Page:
Life is hard

Life is a riddle the answer to which is ineffable.

There is an abyss as unfathomable as the heights of faith and joy.

Love is the answer but one that we have to believe in. Without this faith it’s useless. But if we believe, we will die, we will fail. The world is not for those who believe. They suffer and fail. But what else is there? Nothingness.

There is a superficial nothingness and a profound nothingness. Those who don’t believe in love are mostly superficial calculating, self-comforting, value-trading scoundrels. Yet they are often unaware of their position, which…

And we’ve killed it.

Picture by Eyasu Etsub on Unsplash

In an airplane interview released in 2009, Bobby Fischer, arguably the most talented chess player of all time, exclaimed

I hate chess!

He argued that the game is irredeemably broken due to the influence of engines. The reason for this is that now, less and less depends on originality, creativity and individual skill of a player, whilst more and more depends on learning engine variations by heart till the 20th move. Memory substitutes tactical intuition and strategic thinking.

Though the grandmasters that make it to the top are surely masters of calculation and indeed have a deepened understanding of the…

How to interpret the same data in a completely different way.

Werner Heisenberg and Niels Bohr (Boston Arts Diary)

Realism in regards to mathematical objects claims that they are abstract (i.e. non-concrete and atemporal) and objective (i.e. independent on the subjective impression of a person). There were dozens of gallons of ink spilled over the dispute about the justification for committing oneself to such abstruse objects, and a certain kind of arguments bears on the indisputable effectiveness of mathematics in natural sciences. The claim boils down to:

Mathematical objects must be real, since they are what essentially is used to describe the physical world.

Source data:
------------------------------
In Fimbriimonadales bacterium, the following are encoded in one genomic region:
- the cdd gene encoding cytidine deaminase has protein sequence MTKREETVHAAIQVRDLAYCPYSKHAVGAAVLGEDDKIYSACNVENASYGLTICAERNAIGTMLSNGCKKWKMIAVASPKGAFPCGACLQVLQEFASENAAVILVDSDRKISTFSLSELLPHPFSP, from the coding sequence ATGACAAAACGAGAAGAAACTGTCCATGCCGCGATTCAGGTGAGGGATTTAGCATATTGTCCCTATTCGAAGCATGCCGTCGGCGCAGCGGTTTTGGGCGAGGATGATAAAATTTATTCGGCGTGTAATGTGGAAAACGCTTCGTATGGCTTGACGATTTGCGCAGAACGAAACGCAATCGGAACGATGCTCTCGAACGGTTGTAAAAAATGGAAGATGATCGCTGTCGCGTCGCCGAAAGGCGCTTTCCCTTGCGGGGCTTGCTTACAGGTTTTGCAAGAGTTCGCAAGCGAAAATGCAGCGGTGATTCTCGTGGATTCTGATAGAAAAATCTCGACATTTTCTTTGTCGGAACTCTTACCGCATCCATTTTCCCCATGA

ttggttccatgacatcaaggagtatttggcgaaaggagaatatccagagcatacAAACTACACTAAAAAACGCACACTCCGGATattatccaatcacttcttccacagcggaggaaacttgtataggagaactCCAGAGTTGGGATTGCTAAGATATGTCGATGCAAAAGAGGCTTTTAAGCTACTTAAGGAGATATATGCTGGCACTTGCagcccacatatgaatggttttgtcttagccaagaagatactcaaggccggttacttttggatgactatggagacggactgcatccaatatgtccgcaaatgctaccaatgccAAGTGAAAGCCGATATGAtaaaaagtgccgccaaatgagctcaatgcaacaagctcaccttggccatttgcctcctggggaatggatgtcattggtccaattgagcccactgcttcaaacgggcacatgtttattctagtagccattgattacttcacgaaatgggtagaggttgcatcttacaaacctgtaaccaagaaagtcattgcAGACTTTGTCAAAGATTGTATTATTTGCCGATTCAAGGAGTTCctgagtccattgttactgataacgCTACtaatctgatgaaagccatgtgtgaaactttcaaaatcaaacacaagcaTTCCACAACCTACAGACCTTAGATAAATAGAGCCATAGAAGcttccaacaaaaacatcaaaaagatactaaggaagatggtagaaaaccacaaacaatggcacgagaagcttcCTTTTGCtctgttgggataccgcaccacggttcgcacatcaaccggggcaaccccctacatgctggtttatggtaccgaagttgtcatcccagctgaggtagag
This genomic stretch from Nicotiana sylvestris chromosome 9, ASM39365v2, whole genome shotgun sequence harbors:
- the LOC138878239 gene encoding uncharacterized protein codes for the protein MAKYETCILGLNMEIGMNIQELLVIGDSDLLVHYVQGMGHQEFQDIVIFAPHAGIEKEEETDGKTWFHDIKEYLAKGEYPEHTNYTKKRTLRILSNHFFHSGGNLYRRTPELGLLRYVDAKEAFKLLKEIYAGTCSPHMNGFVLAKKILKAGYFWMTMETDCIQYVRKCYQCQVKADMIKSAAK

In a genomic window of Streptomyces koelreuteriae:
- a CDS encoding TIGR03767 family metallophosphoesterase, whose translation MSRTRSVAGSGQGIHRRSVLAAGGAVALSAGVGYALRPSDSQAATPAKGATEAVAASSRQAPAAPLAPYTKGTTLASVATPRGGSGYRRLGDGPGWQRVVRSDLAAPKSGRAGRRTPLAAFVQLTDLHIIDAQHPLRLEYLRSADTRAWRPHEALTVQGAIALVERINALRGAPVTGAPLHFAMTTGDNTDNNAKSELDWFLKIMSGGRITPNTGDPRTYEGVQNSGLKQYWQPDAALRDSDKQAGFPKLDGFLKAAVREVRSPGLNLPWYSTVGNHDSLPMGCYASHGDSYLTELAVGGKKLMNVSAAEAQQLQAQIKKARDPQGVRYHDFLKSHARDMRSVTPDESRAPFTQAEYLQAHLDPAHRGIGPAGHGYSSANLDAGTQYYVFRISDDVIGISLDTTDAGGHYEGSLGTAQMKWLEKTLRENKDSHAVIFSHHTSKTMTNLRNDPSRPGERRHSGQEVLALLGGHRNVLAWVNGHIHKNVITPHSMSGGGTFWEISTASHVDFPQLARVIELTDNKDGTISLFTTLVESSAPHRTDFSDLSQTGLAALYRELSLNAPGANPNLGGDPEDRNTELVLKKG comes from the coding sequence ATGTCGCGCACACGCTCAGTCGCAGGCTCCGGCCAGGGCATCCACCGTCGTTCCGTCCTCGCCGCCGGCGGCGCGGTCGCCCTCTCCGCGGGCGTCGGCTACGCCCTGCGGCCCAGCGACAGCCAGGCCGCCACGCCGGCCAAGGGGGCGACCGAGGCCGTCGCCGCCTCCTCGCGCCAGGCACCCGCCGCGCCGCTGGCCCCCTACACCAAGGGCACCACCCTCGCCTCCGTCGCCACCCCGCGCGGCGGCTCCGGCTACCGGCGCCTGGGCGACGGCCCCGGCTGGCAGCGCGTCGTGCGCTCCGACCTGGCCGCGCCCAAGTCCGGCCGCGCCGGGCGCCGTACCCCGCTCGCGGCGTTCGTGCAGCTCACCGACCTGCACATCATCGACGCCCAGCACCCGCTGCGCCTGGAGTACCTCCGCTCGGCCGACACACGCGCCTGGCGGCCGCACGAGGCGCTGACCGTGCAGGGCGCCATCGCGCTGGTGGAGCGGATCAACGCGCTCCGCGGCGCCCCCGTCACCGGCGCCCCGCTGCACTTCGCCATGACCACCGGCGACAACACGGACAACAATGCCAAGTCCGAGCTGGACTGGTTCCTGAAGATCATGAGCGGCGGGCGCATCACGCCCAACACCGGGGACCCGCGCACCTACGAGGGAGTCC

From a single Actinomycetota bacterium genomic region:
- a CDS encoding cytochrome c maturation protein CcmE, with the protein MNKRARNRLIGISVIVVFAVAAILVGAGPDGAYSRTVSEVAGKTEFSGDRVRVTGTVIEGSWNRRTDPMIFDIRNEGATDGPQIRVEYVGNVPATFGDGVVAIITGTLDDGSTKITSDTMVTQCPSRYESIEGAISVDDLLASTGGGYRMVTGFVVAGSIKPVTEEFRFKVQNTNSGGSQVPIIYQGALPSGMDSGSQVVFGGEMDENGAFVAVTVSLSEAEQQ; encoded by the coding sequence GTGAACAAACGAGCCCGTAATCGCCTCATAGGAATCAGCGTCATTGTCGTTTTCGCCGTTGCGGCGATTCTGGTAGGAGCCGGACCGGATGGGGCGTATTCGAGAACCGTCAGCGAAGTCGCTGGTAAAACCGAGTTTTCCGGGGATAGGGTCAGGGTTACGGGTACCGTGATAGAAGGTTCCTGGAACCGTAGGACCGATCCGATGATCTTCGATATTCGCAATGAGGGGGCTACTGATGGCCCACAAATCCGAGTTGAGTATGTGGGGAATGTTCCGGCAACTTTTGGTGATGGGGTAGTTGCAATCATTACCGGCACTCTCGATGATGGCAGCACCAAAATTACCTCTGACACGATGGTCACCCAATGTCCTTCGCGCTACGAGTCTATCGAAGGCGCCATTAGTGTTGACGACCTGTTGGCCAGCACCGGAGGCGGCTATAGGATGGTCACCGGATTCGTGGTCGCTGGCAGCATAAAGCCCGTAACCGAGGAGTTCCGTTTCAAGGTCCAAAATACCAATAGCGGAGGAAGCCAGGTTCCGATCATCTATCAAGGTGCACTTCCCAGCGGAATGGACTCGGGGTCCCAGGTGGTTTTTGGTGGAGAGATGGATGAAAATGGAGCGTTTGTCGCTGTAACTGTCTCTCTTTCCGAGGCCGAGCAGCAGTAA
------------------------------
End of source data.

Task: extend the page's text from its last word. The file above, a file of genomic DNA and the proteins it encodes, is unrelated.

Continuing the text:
This style of arguing is popular among philosophers and some mathematicians. It starts with an…

Looking for a good reason to help others.

Photo by Toa Heftiba from Unsplash

There are at least two notions of altruism: a superficial and a profound one. Superficial altruism could be defined simply as a general willingness to assist others. It views helping people as a form of self-fulfillment.

But this understanding of the term is often criticized as too short-sighted, as we sometimes do good to feel better about ourselves, not necessarily to help others. Hence the more profound notion of altruism: a truly altruistic deed requires genuine selflessness and secrecy. Profound altruism views helping as a form of self-sacrifice. …

i.e. a historical case against Platonism in philosophy of mathematics

Almost everybody, I assume, would agree that mathematics, generally understood as a set of definitions, rules and theorems, is an a priori field. Following the Kantian nomenclature, for the last two centuries there was however no consensus if it was analytic or synthetic. Frege, Russell or the Vienna Circle believed that it was analytic and that it could be reduced to logic (side note: of course the scope of “logic” changed throughout time; that is why Frege was a logicist and a Platonist). On the other hand, Kant, Hilbert and Gödel believed that it was synthetic, each for different reasons.

Gödel in Vienna (Getty Images)